Filewatcher File Search File Search
Catalog
Content Search
» » » » » » » incron-0.5.5-1mdv2007.0.i586.rpm » Content »
pkg://incron-0.5.5-1mdv2007.0.i586.rpm:213533/usr/share/doc/incron-0.5.5/  info  HEADER  downloads

incron - An inotify based cron daemon…  more info»

README

inotify cron system

(c) Lukas Jelinek, 2006, 2007

1. About
2. Requirements
3. How to use
4. Bugs, suggestions
5. Licensing
6. Documentation


========================================================================


1. About
This program is the "inotify cron" system. It consist of a daemon and
a table manipulator. You can use it a similar way as the regular cron.
The difference is that the inotify cron handles filesystem events
rather than time periods.

2. Requirements
* Linux kernel 2.6.13 or later (with inotify compiled in)
* inotify headers (inotify.h, sometimes inotify-syscalls.h) installed in
  <INCLUDE_DIR>/sys. The most common place is /usr/include/sys.
* GCC 4.x compiler (probably works also with GCC 3.4, possibly with
  older versions too)

  
3. How to build
Because this version is very early it does not contain a standard
portable build mechanism. There is only a Makefile which must be
modified manually. On many Linux systems you need not to change
anything.

Please review the Makefile BEFORE you type 'make'. Especially
check the PREFIX and other common variables. If done you can
now build the files ('make').

The binaries must be of course installed as root.

If you want to use (after editting) the example configuration
file simply rename it from /etc/incron.conf.example to
/etc/incron.conf (you can also use -f <config> for one-time
use of a custom configuration file).


4. How to use
The incron daemon (incrond) must be run under root (typically from
runlevel script etc.). It loads the current user tables and hooks
them for later changes.

The incron table manipulator may be run under any regular user
since it SUIDs. For manipulation with the tables use basically
the same syntax as for the crontab program. You can import a table,
remove and edit the current table.

The user table rows have the following syntax:
 <path> <mask> <command>

Where:

  <path> is a filesystem path (currently avoid whitespaces!)
  <mask> is a symbolic (see inotify.h; use commas for separating
         symbols) or numeric mask for events
  <command> is an application or script to run on the events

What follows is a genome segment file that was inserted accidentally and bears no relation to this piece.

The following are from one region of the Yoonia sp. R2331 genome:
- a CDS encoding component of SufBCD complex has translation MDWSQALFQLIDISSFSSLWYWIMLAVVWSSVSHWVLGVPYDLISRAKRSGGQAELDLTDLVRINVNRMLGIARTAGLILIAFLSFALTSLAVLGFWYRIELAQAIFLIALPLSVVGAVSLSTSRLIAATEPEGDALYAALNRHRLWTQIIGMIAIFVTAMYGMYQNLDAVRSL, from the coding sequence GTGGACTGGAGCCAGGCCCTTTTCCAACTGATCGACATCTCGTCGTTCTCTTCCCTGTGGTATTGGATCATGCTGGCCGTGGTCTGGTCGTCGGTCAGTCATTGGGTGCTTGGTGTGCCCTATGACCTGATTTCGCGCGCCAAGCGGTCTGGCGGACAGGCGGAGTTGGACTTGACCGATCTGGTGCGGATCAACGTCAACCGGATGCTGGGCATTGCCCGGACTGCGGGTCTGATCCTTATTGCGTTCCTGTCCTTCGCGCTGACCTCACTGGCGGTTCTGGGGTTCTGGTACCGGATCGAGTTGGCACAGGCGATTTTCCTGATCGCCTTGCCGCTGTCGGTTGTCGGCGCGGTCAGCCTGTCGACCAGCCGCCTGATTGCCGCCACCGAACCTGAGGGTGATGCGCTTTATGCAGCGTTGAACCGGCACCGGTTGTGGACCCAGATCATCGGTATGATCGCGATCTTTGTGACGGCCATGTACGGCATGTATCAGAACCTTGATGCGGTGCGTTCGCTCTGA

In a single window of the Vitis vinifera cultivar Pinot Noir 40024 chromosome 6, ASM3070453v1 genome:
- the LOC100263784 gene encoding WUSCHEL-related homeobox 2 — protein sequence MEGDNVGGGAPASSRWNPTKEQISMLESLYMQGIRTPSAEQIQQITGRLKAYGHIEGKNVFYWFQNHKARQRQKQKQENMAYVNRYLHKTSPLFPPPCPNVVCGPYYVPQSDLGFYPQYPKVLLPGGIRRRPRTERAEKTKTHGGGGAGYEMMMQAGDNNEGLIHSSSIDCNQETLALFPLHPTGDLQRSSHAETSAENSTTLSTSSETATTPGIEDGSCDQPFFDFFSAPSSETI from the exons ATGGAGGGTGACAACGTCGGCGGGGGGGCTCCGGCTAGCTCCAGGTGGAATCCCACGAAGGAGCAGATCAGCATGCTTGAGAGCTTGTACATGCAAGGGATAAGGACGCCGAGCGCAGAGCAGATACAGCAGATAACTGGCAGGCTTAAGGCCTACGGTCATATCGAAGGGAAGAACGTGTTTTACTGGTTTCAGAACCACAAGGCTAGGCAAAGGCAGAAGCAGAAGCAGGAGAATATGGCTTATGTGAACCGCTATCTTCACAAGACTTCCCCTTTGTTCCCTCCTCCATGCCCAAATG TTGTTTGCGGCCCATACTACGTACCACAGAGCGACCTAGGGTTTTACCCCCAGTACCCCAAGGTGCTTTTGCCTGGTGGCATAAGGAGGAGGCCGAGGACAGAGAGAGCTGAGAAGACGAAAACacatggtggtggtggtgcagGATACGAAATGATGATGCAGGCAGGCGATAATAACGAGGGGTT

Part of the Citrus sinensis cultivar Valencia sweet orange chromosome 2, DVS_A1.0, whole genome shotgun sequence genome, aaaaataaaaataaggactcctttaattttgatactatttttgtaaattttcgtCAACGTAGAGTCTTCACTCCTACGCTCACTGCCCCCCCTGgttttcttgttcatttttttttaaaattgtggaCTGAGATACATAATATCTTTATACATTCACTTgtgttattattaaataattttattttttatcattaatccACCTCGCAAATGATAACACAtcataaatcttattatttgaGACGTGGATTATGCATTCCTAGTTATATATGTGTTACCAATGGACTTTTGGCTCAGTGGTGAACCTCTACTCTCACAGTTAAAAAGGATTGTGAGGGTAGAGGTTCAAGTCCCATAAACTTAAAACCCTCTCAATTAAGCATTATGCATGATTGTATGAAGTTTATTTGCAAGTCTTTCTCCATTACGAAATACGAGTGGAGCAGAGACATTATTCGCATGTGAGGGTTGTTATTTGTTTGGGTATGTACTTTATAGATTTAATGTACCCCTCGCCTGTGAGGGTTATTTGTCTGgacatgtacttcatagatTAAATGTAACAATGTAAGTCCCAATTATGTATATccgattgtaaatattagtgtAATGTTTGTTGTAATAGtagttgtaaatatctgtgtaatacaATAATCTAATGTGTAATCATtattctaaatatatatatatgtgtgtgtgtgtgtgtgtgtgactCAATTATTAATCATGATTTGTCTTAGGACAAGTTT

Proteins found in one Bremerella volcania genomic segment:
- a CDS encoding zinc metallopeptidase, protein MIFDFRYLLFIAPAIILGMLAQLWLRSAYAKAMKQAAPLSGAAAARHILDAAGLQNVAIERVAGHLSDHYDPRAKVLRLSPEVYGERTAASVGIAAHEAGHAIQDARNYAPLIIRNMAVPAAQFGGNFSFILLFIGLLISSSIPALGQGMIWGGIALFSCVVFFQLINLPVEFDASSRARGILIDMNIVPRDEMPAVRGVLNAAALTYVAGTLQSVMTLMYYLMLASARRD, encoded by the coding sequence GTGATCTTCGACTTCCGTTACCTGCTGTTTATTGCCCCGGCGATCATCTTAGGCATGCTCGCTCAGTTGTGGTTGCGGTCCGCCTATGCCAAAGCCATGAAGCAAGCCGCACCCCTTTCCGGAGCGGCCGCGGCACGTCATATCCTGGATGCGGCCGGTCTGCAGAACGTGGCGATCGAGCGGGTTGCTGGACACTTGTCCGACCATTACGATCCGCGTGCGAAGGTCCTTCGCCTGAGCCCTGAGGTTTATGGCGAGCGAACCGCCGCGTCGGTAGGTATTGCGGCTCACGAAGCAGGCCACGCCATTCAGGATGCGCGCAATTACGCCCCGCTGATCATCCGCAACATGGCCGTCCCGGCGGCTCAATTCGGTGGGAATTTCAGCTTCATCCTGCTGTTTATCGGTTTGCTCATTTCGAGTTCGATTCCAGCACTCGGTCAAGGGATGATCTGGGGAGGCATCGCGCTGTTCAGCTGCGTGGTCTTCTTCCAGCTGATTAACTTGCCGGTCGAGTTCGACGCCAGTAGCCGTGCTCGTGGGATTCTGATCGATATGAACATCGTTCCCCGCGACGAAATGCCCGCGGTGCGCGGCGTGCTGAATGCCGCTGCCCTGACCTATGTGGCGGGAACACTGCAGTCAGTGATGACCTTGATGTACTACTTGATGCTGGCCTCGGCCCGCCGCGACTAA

The command may contain these wildcards:

  $$ - a dollar sign
  $@ - the watched filesystem path (see above)
  $# - the event-related file name
  $% - the event flags (textually)
  $& - the event flags (numerically)

The mask may additionaly contain a special symbol IN_NO_LOOP which
disables events occurred during the event handling (to avoid loops).

Example 1: You need to run program 'abc' with the full file path as
an argument every time a file is changed in /var/mail. One of
the solutions follows:

/var/mail IN_CLOSE_WRITE abc $@/$#

Example 2: You need to run program 'efg' with the full file path as
the first argument and the numeric event flags as the second one.
It have to monitor all events on files in /tmp. Here is it:

/tmp IN_ALL_EVENTS efg $@/$# $&

Since 0.4.0 also system tables are supported. They are located in
/etc/incron.d and their commands use root privileges. System tables
are intended to be changed directly (without incrontab).

Some parameters of both incrontab and incrond can be changed by
the configuration. See the example file for more information.


5. Bugs, suggestions
THIS PROGRAM IS AN ALPHA VERSION. IT PROBABLY CONTAINS BUGS AND
THEREFORE IT IS NOT INTENDED FOR PRODUCTION USE.

If you find a bug or have a suggestion how to improve the program,
please use the bug tracking system at http://bts.aiken.cz.


6. Licensing
This program is free software; you can redistribute it and/or
modify it under the terms of the GNU General Public License,
version 2  (see LICENSE-GPL).

Some parts may be also covered by other licenses.
Please look into the source files for detailed information.

Results 1 - 1 of 1
Help - FTP Sites List - Software Dir.
Search over 15 billion files
© 1997-2017 FileWatcher.com